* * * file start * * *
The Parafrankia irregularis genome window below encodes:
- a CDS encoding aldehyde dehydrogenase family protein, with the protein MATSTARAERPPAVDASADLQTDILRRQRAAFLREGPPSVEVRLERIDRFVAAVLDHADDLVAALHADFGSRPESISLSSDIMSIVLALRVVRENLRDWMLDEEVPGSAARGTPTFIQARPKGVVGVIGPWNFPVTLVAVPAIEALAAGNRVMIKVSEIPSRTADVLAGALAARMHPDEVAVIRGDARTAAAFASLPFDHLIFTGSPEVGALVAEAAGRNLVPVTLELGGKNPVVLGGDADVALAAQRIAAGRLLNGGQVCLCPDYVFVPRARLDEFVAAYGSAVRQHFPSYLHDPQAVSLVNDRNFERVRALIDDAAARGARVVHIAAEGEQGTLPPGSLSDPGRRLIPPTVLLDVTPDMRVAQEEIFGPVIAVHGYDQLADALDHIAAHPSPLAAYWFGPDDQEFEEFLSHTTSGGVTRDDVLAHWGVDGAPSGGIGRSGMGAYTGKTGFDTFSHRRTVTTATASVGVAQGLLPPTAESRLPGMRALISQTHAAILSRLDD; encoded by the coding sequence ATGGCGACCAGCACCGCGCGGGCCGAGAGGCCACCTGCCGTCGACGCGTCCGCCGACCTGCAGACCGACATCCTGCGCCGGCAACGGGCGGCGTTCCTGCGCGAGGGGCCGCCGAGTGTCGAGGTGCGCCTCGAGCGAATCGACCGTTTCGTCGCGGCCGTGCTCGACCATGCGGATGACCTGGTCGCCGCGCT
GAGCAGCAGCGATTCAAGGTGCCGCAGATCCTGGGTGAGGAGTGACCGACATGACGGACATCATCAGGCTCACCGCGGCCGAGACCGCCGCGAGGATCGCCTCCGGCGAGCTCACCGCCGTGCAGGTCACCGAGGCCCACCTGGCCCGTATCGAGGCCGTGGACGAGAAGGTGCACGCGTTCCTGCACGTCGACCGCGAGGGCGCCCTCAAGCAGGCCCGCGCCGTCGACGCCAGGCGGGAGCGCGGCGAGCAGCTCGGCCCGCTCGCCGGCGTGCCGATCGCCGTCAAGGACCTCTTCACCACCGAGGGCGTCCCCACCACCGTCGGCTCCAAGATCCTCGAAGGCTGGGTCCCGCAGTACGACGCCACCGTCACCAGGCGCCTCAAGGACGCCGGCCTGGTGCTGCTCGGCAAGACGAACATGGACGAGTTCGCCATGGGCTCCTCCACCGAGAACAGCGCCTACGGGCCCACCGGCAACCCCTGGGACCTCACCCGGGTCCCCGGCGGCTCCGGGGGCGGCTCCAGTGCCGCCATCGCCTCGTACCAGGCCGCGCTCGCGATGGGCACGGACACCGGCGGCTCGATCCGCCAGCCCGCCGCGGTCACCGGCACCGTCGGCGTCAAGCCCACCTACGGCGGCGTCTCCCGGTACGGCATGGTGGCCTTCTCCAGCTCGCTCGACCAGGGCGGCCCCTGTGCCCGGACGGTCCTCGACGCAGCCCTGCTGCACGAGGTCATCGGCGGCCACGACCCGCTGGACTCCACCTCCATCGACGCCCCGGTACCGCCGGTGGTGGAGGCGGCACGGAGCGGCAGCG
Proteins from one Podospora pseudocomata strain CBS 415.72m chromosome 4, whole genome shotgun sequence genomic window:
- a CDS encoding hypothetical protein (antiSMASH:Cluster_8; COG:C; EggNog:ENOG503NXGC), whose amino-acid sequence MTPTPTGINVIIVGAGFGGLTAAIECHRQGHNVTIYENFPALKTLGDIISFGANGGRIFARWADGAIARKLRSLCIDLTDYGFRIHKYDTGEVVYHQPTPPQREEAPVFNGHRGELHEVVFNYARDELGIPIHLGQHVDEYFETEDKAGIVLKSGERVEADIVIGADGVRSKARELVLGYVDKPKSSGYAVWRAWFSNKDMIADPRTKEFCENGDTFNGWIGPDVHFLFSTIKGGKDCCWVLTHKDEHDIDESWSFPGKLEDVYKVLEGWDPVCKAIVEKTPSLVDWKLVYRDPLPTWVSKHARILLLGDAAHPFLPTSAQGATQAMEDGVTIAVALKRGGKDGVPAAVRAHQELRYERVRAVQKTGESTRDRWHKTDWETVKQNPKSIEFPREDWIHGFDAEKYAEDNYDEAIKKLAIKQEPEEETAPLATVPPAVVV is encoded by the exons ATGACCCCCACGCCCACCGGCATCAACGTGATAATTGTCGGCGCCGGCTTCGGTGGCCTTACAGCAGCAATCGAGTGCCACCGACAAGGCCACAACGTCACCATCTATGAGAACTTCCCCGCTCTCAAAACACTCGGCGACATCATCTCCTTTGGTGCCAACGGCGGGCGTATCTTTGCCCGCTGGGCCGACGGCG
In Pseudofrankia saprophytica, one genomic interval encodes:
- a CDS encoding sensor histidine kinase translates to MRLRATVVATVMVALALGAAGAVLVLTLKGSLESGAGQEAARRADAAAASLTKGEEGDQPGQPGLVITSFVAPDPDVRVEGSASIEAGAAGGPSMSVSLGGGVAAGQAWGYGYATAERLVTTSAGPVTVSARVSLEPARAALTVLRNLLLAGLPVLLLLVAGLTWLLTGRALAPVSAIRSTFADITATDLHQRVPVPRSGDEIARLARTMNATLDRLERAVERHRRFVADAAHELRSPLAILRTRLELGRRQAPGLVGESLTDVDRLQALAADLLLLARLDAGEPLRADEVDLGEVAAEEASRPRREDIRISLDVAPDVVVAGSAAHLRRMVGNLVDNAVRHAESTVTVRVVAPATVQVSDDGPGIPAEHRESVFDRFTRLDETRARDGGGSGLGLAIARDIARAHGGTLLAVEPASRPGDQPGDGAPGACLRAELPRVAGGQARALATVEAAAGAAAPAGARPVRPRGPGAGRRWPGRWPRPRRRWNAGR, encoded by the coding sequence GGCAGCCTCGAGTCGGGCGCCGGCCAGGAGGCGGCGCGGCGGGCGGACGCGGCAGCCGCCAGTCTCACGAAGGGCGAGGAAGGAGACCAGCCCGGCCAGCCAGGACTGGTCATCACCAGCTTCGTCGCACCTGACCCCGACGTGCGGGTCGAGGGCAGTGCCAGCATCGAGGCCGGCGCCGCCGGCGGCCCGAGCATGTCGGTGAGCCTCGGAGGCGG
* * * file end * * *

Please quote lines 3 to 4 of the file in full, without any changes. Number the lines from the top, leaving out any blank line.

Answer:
GAGCAGCAGCGATTCAAGGTGCCGCAGATCCTGGGTGAGGAGTGACCGACATGACGGACATCATCAGGCTCACCGCGGCCGAGACCGCCGCGAGGATCGCCTCCGGCGAGCTCACCGCCGTGCAGGTCACCGAGGCCCACCTGGCCCGTATCGAGGCCGTGGACGAGAAGGTGCACGCGTTCCTGCACGTCGACCGCGAGGGCGCCCTCAAGCAGGCCCGCGCCGTCGACGCCAGGCGGGAGCGCGGCGAGCAGCTCGGCCCGCTCGCCGGCGTGCCGATCGCCGTCAAGGACCTCTTCACCACCGAGGGCGTCCCCACCACCGTCGGCTCCAAGATCCTCGAAGGCTGGGTCCCGCAGTACGACGCCACCGTCACCAGGCGCCTCAAGGACGCCGGCCTGGTGCTGCTCGGCAAGACGAACATGGACGAGTTCGCCATGGGCTCCTCCACCGAGAACAGCGCCTACGGGCCCACCGGCAACCCCTGGGACCTCACCCGGGTCCCCGGCGGCTCCGGGGGCGGCTCCAGTGCCGCCATCGCCTCGTACCAGGCCGCGCTCGCGATGGGCACGGACACCGGCGGCTCGATCCGCCAGCCCGCCGCGGTCACCGGCACCGTCGGCGTCAAGCCCACCTACGGCGGCGTCTCCCGGTACGGCATGGTGGCCTTCTCCAGCTCGCTCGACCAGGGCGGCCCCTGTGCCCGGACGGTCCTCGACGCAGCCCTGCTGCACGAGGTCATCGGCGGCCACGACCCGCTGGACTCCACCTCCATCGACGCCCCGGTACCGCCGGTGGTGGAGGCGGCACGGAGCGGCAGCG
Proteins from one Podospora pseudocomata strain CBS 415.72m chromosome 4, whole genome shotgun sequence genomic window: